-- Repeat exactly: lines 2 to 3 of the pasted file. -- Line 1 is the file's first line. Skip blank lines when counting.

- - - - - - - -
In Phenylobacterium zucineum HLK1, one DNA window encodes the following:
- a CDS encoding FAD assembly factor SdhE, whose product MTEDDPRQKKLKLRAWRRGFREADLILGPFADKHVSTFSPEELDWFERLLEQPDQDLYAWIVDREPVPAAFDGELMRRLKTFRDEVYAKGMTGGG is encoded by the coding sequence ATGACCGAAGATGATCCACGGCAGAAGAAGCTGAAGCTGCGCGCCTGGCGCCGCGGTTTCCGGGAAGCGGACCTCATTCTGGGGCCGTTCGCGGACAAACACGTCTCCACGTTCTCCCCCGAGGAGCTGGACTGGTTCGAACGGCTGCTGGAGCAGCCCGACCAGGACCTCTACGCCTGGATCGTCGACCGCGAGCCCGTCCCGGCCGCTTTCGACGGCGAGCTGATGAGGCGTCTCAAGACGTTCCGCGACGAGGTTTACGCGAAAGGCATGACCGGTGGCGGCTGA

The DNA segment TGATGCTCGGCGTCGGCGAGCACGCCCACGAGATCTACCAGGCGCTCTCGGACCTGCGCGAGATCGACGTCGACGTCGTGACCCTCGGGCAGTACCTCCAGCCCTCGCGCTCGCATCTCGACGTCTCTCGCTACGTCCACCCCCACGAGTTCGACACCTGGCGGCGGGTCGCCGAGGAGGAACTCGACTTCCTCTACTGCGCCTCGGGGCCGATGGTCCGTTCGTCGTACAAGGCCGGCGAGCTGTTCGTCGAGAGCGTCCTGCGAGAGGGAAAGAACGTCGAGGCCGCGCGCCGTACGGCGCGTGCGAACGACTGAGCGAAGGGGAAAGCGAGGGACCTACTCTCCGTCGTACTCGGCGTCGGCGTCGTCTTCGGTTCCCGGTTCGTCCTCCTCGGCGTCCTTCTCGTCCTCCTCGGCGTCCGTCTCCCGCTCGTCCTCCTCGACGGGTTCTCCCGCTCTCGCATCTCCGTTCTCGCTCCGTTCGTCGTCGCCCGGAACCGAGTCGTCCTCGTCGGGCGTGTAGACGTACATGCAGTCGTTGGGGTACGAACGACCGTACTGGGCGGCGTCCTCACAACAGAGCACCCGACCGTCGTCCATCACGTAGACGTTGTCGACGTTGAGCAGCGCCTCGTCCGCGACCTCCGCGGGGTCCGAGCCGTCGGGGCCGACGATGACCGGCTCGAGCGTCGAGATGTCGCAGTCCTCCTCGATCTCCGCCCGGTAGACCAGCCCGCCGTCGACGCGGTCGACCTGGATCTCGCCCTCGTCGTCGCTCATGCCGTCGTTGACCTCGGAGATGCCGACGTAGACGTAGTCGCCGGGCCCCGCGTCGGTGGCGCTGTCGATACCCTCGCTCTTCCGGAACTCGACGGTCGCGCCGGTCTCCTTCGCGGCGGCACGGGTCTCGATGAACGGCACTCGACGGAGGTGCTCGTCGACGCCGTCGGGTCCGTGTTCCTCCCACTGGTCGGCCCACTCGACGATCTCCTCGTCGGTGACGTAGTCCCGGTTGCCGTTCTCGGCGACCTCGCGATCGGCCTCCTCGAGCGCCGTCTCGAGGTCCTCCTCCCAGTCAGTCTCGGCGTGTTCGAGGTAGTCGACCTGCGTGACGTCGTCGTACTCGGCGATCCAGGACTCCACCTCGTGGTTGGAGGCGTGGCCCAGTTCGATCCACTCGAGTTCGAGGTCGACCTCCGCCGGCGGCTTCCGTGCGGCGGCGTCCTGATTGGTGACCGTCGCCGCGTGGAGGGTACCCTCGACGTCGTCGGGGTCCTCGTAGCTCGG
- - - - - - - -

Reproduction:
- a CDS encoding FAD assembly factor SdhE, whose product MTEDDPRQKKLKLRAWRRGFREADLILGPFADKHVSTFSPEELDWFERLLEQPDQDLYAWIVDREPVPAAFDGELMRRLKTFRDEVYAKGMTGGG is encoded by the coding sequence ATGACCGAAGATGATCCACGGCAGAAGAAGCTGAAGCTGCGCGCCTGGCGCCGCGGTTTCCGGGAAGCGGACCTCATTCTGGGGCCGTTCGCGGACAAACACGTCTCCACGTTCTCCCCCGAGGAGCTGGACTGGTTCGAACGGCTGCTGGAGCAGCCCGACCAGGACCTCTACGCCTGGATCGTCGACCGCGAGCCCGTCCCGGCCGCTTTCGACGGCGAGCTGATGAGGCGTCTCAAGACGTTCCGCGACGAGGTTTACGCGAAAGGCATGACCGGTGGCGGCTGA

The DNA segment TGATGCTCGGCGTCGGCGAGCACGCCCACGAGATCTACCAGGCGCTCTCGGACCTGCGCGAGATCGACGTCGACGTCGTGACCCTCGGGCAGTACCTCCAGCCCTCGCGCTCGCATCTCGACGTCTCTCGCTACGTCCACCCCCACGAGTTCGACACCTGGCGGCGGGTCGCCGAGGAGGAACTCGACTTCCTCTACTGCGCCTCGGGGCCGATGGTCCGTTCGTCGTACAAGGCCGGCGAGCTGTTCGTCGAGAGCGTCCTGCGAGAGGGAAAGAACGTCGAGGCCGCGCGCCGTACGGCGCGTGCGAACGACTGAGCGAAGGGGAAAGCGAGGGACCTACTCTCCGTCGTACTCGGCGTCGGCGTCGTCTTCGGTTCCCGGTTCGTCCTCCTCGGCGTCCTTCTCGTCCTCCTCGGCGTCCGTCTCCCGCTCGTCCTCCTCGACGGGTTCTCCCGCTCTCGCATCTCCGTTCTCGCTCCGTTCGTCGTCGCCCGGAACCGAGTCGTCCTCGTCGGGCGTGTAGACGTACATGCAGTCGTTGGGGTACGAACGACCGTACTGGGCGGCGTCCTCACAACAGAGCACCCGACCGTCGTCCATCACGTAGACGTTGTCGACGTTGAGCAGCGCCTCGTCCGCGACCTCCGCGGGGTCCGAGCCGTCGGGGCCGACGATGACCGGCTCGAGCGTCGAGATGTCGCAGTCCTCCTCGATCTCCGCCCGGTAGACCAGCCCGCCGTCGACGCGGTCGACCTGGATCTCGCCCTCGTCGTCGCTCATGCCGTCGTTGACCTCGGAGATGCCGACGTAGACGTAGTCGCCGGGCCCCGCGTCGGTGGCGCTGTCGATACCCTCGCTCTTCCGGAACTCGACGGTCGCGCCGGTCTCCTTCGCGGCGGCACGGGTCTCGATGAACGGCACTCGACGGAGGTGCTCGTCGACGCCGTCGGGTCCGTGTTCCTCCCACTGGTCGGCCCACTCGACGATCTCCTCGTCGGTGACGTAGTCCCGGTTGCCGTTCTCGGCGACCTCGCGATCGGCCTCCTCGAGCGCCGTCTCGAGGTCCTCCTCCCAGTCAGTCTCGGCGTGTTCGAGGTAGTCGACCTGCGTGACGTCGTCGTACTCGGCGATCCAGGACTCCACCTCGTGGTTGGAGGCGTGGCCCAGTTCGATCCACTCGAGTTCGAGGTCGACCTCCGCCGGCGGCTTCCGTGCGGCGGCGTCCTGATTGGTGACCGTCGCCGCGTGGAGGGTACCCTCGACGTCGTCGGGGTCCTCGTAGCTCGG